But it is primarily the battlefield that may prove the rebels' undoing.
The signs of problems were there early on. On March 1, an Associated Press reporter saw pro-rebel army officers in Benghazi trying to train residents to fight _ and to restrain them from going off half-cocked.
"There are people who go out on their own, some with no previous experience with weapons and I say to them that we have to train you first," Col. Saleh Ashur told the AP. "Speaking as an officer in the army, I say you have to be organized to attack, not just to go out on your own."
But the lesson didn't seem to sink in. "I would prefer to go immediately," said Mohammed Mustafa Shabeik, a 38-year-old among the recruits. "We are not afraid, all of Libya is one hand."
Days later, the rebels seized the oil ports of Brega and Ras Lanouf, west of Ajdabiya. But rather than consolidate their gains by fortifying the area, the overjoyed rebel volunteers pushed forward with their fast moving pickup trucks and light weapons. Few of the army officers were seen among them.
The around 2,000 rebel fighters promptly ran into a devastating ambush on March 6 at the tiny coastal town of Bin Jawwad. In the fighting that followed over the next week, they were pushed all the way back to Ajdabiya. A few rebel army officers appeared at the front but had little visible effect on the chaotic volunteer forces, who wasted valuable ammunition firing in the air and scattered at the sight of a warplane in the skies above them.
A few tanks and multi-system launchers firing Grad rockets made an appearance in the final days of the battle for Ras Lanouf but they had little effect in blunting the government offensive.
None of the dozens of tanks and armored personnel carriers seen in at captured bases in the eastern cities made an appearance on the battlefield.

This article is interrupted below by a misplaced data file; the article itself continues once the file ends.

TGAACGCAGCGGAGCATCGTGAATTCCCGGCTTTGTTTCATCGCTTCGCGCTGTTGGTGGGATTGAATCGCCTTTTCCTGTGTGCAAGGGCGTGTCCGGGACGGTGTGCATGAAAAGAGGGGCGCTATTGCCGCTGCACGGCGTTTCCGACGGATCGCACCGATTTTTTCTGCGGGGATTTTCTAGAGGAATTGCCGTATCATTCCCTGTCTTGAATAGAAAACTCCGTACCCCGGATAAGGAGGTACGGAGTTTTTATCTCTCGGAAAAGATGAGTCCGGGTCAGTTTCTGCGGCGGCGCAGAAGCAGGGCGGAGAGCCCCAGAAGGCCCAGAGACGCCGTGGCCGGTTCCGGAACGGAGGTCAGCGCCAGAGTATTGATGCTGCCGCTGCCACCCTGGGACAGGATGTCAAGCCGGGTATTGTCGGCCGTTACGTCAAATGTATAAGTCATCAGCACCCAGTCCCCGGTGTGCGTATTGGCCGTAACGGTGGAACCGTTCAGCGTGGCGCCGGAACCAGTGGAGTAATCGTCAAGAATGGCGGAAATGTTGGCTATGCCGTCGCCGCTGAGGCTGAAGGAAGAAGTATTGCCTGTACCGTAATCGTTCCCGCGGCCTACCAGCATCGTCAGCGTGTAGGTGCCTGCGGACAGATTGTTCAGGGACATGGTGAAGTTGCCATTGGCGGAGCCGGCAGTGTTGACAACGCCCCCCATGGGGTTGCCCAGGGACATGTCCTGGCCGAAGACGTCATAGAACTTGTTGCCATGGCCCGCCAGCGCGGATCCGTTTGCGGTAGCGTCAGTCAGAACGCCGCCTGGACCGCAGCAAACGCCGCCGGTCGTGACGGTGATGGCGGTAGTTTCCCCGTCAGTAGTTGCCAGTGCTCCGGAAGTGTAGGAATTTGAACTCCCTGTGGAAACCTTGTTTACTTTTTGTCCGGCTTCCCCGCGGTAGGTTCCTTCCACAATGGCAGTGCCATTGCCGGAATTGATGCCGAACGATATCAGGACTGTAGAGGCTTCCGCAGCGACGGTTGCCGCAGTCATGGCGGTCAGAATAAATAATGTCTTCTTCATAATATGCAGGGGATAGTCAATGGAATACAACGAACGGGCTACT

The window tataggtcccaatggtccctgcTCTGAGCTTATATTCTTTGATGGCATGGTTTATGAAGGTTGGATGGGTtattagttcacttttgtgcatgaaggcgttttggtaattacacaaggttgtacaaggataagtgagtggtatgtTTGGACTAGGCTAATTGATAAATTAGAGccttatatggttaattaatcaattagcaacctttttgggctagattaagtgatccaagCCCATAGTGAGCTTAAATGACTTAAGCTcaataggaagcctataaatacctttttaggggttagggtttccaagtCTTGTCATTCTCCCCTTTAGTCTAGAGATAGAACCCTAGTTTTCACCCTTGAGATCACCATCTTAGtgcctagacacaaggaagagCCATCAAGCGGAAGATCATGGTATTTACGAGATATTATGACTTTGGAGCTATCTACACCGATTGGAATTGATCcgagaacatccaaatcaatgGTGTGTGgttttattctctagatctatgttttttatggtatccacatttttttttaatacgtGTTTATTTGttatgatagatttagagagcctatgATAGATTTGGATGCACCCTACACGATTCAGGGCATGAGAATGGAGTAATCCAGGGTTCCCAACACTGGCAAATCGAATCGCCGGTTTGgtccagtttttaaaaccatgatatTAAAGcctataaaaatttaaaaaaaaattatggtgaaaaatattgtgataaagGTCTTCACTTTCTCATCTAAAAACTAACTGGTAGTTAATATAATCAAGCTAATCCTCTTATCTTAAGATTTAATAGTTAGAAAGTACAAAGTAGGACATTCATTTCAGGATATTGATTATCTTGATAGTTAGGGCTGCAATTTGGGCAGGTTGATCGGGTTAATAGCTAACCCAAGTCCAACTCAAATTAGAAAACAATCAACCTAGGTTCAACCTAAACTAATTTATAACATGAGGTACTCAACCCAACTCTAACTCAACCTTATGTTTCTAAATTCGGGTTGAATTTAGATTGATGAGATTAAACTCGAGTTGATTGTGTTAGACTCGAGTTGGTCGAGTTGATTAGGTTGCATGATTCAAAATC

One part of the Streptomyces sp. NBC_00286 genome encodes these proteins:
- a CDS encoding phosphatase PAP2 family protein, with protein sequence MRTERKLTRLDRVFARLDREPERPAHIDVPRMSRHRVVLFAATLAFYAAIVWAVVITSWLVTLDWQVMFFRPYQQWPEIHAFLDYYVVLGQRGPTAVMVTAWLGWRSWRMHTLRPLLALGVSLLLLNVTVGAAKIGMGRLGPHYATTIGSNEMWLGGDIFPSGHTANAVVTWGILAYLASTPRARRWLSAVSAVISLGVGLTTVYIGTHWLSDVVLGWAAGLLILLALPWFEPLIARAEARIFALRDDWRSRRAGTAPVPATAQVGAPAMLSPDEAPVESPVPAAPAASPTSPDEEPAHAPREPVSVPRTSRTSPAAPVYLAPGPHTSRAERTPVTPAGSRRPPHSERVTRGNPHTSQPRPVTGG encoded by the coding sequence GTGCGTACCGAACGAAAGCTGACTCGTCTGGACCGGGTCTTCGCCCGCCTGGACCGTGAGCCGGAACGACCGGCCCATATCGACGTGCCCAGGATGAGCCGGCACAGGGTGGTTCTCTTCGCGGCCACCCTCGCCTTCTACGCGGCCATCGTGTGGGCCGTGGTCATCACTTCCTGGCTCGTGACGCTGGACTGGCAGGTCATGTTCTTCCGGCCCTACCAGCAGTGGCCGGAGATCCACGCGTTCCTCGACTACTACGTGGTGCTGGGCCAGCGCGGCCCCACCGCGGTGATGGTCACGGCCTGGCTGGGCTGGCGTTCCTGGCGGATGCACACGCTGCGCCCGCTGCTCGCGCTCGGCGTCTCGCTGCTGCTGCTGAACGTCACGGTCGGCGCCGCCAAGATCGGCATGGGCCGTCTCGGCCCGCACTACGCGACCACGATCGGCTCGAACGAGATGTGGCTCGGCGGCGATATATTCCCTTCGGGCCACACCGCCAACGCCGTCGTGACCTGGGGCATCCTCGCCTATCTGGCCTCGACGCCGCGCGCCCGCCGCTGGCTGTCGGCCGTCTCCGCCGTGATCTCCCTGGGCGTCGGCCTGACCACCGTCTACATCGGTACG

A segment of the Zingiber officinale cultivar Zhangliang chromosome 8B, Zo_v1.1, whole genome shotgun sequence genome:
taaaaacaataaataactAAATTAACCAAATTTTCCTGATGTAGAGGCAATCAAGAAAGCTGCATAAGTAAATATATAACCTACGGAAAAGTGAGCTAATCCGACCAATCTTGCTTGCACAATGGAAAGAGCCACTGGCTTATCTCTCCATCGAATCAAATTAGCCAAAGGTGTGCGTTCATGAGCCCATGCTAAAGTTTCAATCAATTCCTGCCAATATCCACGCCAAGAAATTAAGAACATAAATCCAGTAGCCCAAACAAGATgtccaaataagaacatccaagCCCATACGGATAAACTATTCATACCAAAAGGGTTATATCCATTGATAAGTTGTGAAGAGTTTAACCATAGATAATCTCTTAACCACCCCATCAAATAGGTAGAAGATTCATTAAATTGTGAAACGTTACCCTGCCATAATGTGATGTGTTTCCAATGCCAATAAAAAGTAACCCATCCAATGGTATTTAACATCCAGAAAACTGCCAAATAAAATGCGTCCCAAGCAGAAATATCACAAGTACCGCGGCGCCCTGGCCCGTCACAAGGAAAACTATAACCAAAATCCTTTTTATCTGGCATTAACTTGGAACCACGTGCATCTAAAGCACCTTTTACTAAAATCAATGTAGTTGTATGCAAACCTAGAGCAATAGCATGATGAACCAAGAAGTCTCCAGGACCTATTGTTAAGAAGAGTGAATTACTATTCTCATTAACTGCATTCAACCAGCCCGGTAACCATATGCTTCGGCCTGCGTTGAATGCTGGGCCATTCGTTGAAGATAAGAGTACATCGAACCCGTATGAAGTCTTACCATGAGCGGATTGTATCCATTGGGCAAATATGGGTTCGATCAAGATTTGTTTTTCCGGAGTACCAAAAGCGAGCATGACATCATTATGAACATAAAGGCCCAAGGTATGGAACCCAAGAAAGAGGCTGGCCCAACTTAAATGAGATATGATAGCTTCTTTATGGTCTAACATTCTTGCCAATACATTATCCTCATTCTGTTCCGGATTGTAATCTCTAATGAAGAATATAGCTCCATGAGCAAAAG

Only as Gadhafi forces besieged Ajdabiya this week did the rebels manage to deploy a few aged warplanes they had from air bases in the east. They struck warships off the coast and hit Gadhafi forces Wednesday outside the city _ but it appeared too little too late. Opposition officials said they had held off using their warplanes, which might have made some difference earlier in the fighting, in hopes that a no-fly zone would be imposed.
Still, Gadhafi's side has its own problems. It boasts a powerful arsenal, but not a lot of manpower. It may be able to drive rebels back, but not necessarily able to occupy territory.
This raises the possibility that if Gadhafi's forces do sweep over much of the rebel forces, it will be left with an eastern Libya barely under the regime's control. The result could be a long, unsettled guerrilla conflict, with a restive population, weapons plentiful and a desert and mountain environment with plenty of hideouts.
At the same time, Gadhafi could face increased international sanctions limiting his access to cash and weapons.
Theodore Karasik, a Dubai-based security expert, says that, over the long term, the fight may not be over.
"It all depends on the amount of weapons available to Gadhafi and the amount of money he has to spend to keep fighters and tribes loyal to him," he said.